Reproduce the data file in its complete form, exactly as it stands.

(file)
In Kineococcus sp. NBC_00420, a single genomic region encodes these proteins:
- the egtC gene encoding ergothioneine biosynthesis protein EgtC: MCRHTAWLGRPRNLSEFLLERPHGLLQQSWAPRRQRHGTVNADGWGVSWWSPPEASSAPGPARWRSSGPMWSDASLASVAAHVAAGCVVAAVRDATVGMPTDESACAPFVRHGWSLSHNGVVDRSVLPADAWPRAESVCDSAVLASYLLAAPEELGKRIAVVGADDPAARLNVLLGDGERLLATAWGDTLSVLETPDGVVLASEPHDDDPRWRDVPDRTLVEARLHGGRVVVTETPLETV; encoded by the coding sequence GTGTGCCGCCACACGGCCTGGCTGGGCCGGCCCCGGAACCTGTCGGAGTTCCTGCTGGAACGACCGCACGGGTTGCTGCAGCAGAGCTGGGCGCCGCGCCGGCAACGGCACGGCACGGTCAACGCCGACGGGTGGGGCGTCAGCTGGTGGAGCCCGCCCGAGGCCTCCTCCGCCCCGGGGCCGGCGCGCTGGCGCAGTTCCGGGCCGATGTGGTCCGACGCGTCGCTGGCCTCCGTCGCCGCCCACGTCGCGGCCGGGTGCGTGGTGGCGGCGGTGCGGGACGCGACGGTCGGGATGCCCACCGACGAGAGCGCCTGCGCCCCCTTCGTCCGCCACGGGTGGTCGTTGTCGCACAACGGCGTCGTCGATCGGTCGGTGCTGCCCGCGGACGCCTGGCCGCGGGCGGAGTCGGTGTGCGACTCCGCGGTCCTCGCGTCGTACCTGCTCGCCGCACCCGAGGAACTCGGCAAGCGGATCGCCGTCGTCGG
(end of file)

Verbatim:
In Kineococcus sp. NBC_00420, a single genomic region encodes these proteins:
- the egtC gene encoding ergothioneine biosynthesis protein EgtC: MCRHTAWLGRPRNLSEFLLERPHGLLQQSWAPRRQRHGTVNADGWGVSWWSPPEASSAPGPARWRSSGPMWSDASLASVAAHVAAGCVVAAVRDATVGMPTDESACAPFVRHGWSLSHNGVVDRSVLPADAWPRAESVCDSAVLASYLLAAPEELGKRIAVVGADDPAARLNVLLGDGERLLATAWGDTLSVLETPDGVVLASEPHDDDPRWRDVPDRTLVEARLHGGRVVVTETPLETV; encoded by the coding sequence GTGTGCCGCCACACGGCCTGGCTGGGCCGGCCCCGGAACCTGTCGGAGTTCCTGCTGGAACGACCGCACGGGTTGCTGCAGCAGAGCTGGGCGCCGCGCCGGCAACGGCACGGCACGGTCAACGCCGACGGGTGGGGCGTCAGCTGGTGGAGCCCGCCCGAGGCCTCCTCCGCCCCGGGGCCGGCGCGCTGGCGCAGTTCCGGGCCGATGTGGTCCGACGCGTCGCTGGCCTCCGTCGCCGCCCACGTCGCGGCCGGGTGCGTGGTGGCGGCGGTGCGGGACGCGACGGTCGGGATGCCCACCGACGAGAGCGCCTGCGCCCCCTTCGTCCGCCACGGGTGGTCGTTGTCGCACAACGGCGTCGTCGATCGGTCGGTGCTGCCCGCGGACGCCTGGCCGCGGGCGGAGTCGGTGTGCGACTCCGCGGTCCTCGCGTCGTACCTGCTCGCCGCACCCGAGGAACTCGGCAAGCGGATCGCCGTCGTCGG